Don't be a Workout All-American
by on Monday, February 3, 2014  (2 comments)

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You don't win these in workouts

I believe it was my junior year in college when our coach was having a terrible time keeping guys from running too hard on our tempo runs. Sure, we were young invincibles but we were racing almost every weekend. We couldn't afford to be racing our Tuesday workouts also. I remember Coach saying something along the line of you don't get awarded All-American honors on Tuesday, you do at the end of the season. He started calling guys who overran their tempo runs Threshold All-Americans, illustrating the point that they were racing their workouts, which would harm their races. Even this didn't seem to be doing much good.

After a couple workouts with guys trying to be Threshold All-Americans, he came up with a way to put it to an end. He said anyone who doesn't go through the 3 mile mark ahead of their target pace but finishes on pace gets a t-shirt and gets announced as a Threshold All-American the next day at practice. Almost everyone accomplished this, even the guys who had been running too hard. I'm not quite sure why but all it took was that one time and everyone did a better job staying on pace on future workouts.

These days, I understand the importance of what Coach was doing for us and I see many people, sometimes myself, making the same mistake many of the guys on the team, myself included at times, were making back then.

It's easy to get pulled into running harder than you should in your workouts. You're feeling good, you're gaining fitness rapidly, you feel like you're on top of the world. Your workouts are feeling easier every week and you feel like you need to keep pushing, to keep challenging yourself, every week in order to keep getting better. The problem is this perception of the workouts getting easier isn't what's really going on in your body.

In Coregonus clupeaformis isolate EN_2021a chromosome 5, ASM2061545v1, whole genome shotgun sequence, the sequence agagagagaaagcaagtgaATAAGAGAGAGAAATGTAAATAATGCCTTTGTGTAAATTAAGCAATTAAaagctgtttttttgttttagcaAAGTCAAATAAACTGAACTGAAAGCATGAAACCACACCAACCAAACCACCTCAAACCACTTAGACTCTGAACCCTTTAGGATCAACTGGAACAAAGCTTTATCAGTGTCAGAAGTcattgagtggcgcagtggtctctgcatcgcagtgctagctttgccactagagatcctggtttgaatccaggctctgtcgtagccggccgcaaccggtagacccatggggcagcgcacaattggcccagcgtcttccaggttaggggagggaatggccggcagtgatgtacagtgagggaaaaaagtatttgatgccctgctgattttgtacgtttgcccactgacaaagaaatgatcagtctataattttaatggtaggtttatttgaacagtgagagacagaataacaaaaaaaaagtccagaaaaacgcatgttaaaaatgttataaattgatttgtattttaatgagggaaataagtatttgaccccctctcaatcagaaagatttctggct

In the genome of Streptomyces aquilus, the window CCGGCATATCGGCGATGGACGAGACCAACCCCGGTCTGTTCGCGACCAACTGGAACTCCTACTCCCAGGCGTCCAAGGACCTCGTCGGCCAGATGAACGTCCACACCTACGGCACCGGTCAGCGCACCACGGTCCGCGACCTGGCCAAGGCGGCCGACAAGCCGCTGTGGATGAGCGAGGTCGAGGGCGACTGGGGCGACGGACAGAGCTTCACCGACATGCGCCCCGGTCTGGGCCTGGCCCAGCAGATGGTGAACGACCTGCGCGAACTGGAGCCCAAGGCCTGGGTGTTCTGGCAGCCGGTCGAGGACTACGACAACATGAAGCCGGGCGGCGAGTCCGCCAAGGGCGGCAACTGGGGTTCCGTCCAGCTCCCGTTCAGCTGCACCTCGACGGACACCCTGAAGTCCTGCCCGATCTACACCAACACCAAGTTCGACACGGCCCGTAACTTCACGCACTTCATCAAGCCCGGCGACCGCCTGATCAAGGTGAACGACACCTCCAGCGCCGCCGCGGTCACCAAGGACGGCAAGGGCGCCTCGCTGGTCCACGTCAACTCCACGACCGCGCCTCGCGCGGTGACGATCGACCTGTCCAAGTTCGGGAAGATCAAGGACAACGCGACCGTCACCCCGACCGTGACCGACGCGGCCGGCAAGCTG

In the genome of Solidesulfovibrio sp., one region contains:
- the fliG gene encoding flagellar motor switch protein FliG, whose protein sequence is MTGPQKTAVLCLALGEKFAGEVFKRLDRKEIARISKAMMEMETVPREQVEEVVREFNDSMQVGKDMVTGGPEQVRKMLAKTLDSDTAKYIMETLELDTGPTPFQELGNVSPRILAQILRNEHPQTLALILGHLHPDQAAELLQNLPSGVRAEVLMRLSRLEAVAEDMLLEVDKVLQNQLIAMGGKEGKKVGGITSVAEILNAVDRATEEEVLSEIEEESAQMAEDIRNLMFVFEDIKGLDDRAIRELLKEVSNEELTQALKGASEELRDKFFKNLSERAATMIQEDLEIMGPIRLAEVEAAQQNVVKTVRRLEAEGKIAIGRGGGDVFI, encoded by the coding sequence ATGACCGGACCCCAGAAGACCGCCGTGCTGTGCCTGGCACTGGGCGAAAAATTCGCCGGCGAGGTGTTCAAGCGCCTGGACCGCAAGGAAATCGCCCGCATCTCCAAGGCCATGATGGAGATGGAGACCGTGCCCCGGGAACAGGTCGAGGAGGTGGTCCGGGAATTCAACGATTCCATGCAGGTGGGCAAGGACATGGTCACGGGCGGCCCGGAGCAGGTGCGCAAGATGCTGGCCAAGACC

The problem is you begin to get ahead of yourself, especially as your confidence grows. You feel like you're gaining fitness and you should see those results in your workouts. So you think, if I ran my mile repeats at 6:30 this past week, I should be able to do 6:25 this week. Next week, you're thinking 6:20 or maybe 6:23 if you're being "conservative". Even though you feel like it is, your fitness isn't improving enough to be doing your workouts measurably faster every week.

This continues until you're racing your workouts and you're not building yourself up. You're breaking yourself down and not recovering adequately enough between workouts, usually exacerbated by the fact that you don't want to slow down on your easy runs. Eventually, your body gives in and you fall off the cliff.

Don't fall off the cliff. Know that some workouts, I would argue even most workouts, shouldn't leave you feeling like death at the end. Sometimes, even hard days should feel relatively refreshing. Don't be a Workout All-American. Save your race efforts for race day and do your workouts at efforts that allow you to continue moving forward for months to come.

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2 comments
Ed

This is exactly what I have been dealing with the past couple of months. With your help I want to be on the edge of being a Workout All-American (WAA) without actually being one of them. My first race is now just two month's away and I have some big goals based on what I am able to run right now so I have to be especially careful of becoming that WAA.

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Ryan

Ed, to be honest, you don't even want to approach the levels of Workout All-American. This one isn't a thin line that you try to balance on. This is a bold line that you stay away from. There are rare times when you may want to extend yourself a bit in workouts but it's far better in a significant majority of, if not all, workouts to run within yourself. This doesn't mean you push but it does mean you don't even approach the level of racing your workouts.

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